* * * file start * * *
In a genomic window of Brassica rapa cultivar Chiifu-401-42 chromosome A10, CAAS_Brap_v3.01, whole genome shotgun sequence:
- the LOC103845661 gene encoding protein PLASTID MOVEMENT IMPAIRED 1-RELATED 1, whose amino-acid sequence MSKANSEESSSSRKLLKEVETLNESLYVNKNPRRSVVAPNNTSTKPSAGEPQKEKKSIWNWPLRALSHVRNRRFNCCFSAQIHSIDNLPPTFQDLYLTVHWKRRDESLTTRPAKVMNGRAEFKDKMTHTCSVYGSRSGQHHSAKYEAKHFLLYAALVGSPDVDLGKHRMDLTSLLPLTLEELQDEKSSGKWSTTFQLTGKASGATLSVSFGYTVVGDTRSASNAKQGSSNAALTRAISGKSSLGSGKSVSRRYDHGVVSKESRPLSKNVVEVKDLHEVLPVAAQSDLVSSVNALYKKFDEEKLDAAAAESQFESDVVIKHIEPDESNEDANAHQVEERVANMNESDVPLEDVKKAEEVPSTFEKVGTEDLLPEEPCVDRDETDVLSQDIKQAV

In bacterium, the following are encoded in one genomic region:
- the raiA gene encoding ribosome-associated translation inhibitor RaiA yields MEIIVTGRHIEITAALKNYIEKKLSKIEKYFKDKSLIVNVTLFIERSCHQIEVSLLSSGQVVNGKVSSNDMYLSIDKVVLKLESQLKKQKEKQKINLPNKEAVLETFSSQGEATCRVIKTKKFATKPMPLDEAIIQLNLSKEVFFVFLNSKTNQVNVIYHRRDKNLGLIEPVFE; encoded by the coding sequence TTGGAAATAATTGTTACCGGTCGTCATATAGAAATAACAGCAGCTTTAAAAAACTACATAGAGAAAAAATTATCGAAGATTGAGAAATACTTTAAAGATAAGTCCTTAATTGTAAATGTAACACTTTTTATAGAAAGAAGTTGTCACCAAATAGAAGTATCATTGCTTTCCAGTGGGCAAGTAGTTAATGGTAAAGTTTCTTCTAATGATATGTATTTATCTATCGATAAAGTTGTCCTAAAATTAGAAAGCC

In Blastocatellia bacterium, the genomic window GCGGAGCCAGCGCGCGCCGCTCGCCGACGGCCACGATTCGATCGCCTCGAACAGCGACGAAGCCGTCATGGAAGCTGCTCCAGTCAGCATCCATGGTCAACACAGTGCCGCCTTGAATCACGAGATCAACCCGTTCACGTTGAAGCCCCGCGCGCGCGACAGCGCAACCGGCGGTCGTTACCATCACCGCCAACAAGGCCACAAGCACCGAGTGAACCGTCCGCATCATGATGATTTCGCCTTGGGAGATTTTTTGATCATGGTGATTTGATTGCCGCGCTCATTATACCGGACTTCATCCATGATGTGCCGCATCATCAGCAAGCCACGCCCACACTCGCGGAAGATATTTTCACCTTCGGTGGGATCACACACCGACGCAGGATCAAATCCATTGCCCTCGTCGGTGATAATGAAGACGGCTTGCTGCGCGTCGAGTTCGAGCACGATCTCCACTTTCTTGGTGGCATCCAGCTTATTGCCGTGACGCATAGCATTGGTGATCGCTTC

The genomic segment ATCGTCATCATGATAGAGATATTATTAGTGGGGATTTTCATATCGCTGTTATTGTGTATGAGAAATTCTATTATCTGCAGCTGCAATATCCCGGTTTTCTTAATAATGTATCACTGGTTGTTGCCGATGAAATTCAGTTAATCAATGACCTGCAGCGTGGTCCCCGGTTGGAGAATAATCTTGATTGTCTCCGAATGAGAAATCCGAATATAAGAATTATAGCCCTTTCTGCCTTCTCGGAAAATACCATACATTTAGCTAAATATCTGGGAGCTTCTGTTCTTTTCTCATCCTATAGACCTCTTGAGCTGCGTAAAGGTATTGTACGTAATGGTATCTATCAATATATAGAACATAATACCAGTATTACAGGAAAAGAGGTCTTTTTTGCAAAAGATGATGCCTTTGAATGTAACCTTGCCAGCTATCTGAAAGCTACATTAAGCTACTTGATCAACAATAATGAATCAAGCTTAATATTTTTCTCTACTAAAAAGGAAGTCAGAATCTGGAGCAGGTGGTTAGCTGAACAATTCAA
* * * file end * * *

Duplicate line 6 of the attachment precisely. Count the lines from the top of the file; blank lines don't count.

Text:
The genomic segment ATCGTCATCATGATAGAGATATTATTAGTGGGGATTTTCATATCGCTGTTATTGTGTATGAGAAATTCTATTATCTGCAGCTGCAATATCCCGGTTTTCTTAATAATGTATCACTGGTTGTTGCCGATGAAATTCAGTTAATCAATGACCTGCAGCGTGGTCCCCGGTTGGAGAATAATCTTGATTGTCTCCGAATGAGAAATCCGAATATAAGAATTATAGCCCTTTCTGCCTTCTCGGAAAATACCATACATTTAGCTAAATATCTGGGAGCTTCTGTTCTTTTCTCATCCTATAGACCTCTTGAGCTGCGTAAAGGTATTGTACGTAATGGTATCTATCAATATATAGAACATAATACCAGTATTACAGGAAAAGAGGTCTTTTTTGCAAAAGATGATGCCTTTGAATGTAACCTTGCCAGCTATCTGAAAGCTACATTAAGCTACTTGATCAACAATAATGAATCAAGCTTAATATTTTTCTCTACTAAAAAGGAAGTCAGAATCTGGAGCAGGTGGTTAGCTGAACAATTCAA